Tuesday, August 30, 2005

Lost In Translation

A television news station in North Carolina has a story today quoting one source, Mark Vinter, a senior economist with Wachovia Bank. While there is certainly nothing wrong with Mr. Vinter offering his opinion for a news story, news organizations should not present one-sided stories to readers and/or viewers without any critical reaction, or analysis. Consider this excerpt:
Wachovia senior economist Mark Vitner says Greenspan’s comments may have been “a bit over interpreted.”

“What he was warning against was speculation in housing which is different than buying a home for your own personal use,” he said. “If you’re going out and you’re buying five condos or you’re buying five tract homes, he’s suggesting the price gains we’ve seen in recent years just simply can’t continue.”

Vitner says homeowners who decide to refinance are not risking anything unless they are taking out all of their equity and then some.

“As long as you’re intending to occupy your house for a considerable number of years, there really isn’t a problem,” he said. “Houses tend to appreciate between 4 and 5 percent a year.”

First of all, Greenspan said that house prices could not only stop rising, but drop. And if that happens, it is a problem for some home owners and buyers, particularly those who have a high-risk loan product like a bubble mortgage or an interest-only loan. Those are loans that people typically plan to bail out on by refinancing in a few years. But, you only get to bail out IF housing prices continue to rise. If they drop, you don't build equity. "Interest-only." It's not rocket science, but it is a gamble.

Here's what Greenspan said Friday:
Any onset of increased investor caution elevates risk premiums and, as a consequence, lowers asset values and promotes the liquidation of the debt that supported higher asset prices. This is the reason that history has not dealt kindly with the aftermath of protracted periods of low risk premiums.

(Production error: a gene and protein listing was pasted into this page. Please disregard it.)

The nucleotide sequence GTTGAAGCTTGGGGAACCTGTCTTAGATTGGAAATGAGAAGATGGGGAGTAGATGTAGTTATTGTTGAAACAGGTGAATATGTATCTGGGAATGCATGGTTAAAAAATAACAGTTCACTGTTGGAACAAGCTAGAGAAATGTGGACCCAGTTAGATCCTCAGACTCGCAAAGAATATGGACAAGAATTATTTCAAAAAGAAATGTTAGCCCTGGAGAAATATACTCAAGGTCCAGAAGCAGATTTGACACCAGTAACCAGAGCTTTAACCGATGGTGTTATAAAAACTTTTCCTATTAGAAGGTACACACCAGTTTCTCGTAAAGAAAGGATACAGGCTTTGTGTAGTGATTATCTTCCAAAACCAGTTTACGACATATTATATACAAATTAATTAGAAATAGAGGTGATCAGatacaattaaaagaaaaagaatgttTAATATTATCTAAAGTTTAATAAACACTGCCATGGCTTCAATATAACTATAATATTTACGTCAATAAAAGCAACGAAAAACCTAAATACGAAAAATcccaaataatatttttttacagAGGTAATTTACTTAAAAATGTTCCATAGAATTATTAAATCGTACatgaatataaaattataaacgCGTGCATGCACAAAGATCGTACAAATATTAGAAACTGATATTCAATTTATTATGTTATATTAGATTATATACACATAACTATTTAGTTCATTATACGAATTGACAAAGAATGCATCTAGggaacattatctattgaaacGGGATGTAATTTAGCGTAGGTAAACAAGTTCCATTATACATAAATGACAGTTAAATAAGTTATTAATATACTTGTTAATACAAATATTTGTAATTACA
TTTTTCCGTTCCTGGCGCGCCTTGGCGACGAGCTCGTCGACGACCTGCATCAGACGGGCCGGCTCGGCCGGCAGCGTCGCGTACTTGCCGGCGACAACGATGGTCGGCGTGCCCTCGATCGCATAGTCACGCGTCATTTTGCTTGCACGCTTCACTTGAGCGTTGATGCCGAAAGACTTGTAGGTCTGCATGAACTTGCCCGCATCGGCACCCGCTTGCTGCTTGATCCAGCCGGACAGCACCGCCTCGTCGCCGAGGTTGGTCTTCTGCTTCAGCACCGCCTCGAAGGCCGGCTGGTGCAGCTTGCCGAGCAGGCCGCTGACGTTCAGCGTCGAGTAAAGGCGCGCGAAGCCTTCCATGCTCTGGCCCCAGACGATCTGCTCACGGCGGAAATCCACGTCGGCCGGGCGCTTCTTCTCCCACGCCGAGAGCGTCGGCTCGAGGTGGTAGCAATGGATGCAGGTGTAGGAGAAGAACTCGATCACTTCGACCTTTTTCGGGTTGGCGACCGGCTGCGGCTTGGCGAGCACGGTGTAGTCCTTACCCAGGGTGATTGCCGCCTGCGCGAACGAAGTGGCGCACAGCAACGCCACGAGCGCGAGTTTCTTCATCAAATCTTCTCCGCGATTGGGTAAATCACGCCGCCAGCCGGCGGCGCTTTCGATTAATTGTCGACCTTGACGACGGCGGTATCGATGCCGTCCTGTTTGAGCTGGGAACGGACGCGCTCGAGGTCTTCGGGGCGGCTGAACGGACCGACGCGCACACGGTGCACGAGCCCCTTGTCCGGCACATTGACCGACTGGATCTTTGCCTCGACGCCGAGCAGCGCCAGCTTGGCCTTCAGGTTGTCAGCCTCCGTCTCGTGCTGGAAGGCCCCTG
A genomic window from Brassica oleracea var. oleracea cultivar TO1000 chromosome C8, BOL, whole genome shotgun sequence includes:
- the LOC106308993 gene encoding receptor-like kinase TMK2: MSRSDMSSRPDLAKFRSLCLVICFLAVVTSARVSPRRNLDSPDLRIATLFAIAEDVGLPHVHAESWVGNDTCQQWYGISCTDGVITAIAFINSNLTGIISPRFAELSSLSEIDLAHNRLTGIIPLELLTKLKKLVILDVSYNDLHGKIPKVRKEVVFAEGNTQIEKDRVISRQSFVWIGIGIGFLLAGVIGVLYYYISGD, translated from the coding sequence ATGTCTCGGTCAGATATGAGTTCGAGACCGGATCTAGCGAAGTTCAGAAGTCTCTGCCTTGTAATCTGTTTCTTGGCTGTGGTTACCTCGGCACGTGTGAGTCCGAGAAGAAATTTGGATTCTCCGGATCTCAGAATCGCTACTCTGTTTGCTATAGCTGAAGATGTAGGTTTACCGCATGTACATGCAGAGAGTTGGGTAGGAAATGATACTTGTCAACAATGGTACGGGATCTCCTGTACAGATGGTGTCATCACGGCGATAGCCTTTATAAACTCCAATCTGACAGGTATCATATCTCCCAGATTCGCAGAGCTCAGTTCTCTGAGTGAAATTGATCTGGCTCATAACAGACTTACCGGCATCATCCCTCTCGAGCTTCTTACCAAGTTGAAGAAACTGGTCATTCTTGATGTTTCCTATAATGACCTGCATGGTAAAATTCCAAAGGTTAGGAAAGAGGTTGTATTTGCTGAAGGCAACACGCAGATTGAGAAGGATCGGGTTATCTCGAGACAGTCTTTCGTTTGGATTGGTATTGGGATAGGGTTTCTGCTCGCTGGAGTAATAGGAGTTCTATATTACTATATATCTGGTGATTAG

TRANSLATION: Greenspan wasn't talking about investors who buy houses. He was talking about investors who buy and sell long-term bonds and mortgage-backed securities. Those investors are the reason mortgage interest rates are still so low. If they get cautious, Greenspan says, they'll start to expect more money for the risk they're taking in buying long-term bonds and mortgage-backed securities. That could drive up mortgage interest rates. If mortgage interest rates go up, it could most certainly drive down the cost of housing. That's where the speculators come in. If mortgage rates were to go up quickly, consider what a flipper is going to want to do? He'll likely want to unload that house as fast as possible, even if it means lowering the price. And that's one way the bubble could pop.

Here's what Greenspan said Saturday:
Nearer term, the housing boom will inevitably simmer down. As part of that process, house turnover will decline from currently historic levels, while home price increases will slow and prices could even decrease. As a consequence, home equity extraction will ease and with it some of the strength in personal consumption expenditures. The estimates of how much differ widely.
TRANSLATION: Once again, Greenspan is not singling out speculators. He's talking about millions of home owners, and not just those who bought a house in the past few years. He said that increases in the cost of housing will eventually slow down, possibly so much so that they could stop rising altogether, or even drop. He also said fewer people will be refinancing to take equity out of their homes, which means there will also be fewer people buying things like boats, new cars, and other nice things people have been using that equity to buy.

I don't blame the spokespeople who make these kinds of comments. They're only doing their jobs. But news organizations must prosecute the story before putting it into print or on the air. Everybody makes mistakes, but at least make one while you're endeavouring to present a fair story. One-source stories are called "opinion pieces," or "press releases." They most certainly aren't news.

— The Boy in the Big Housing Bubble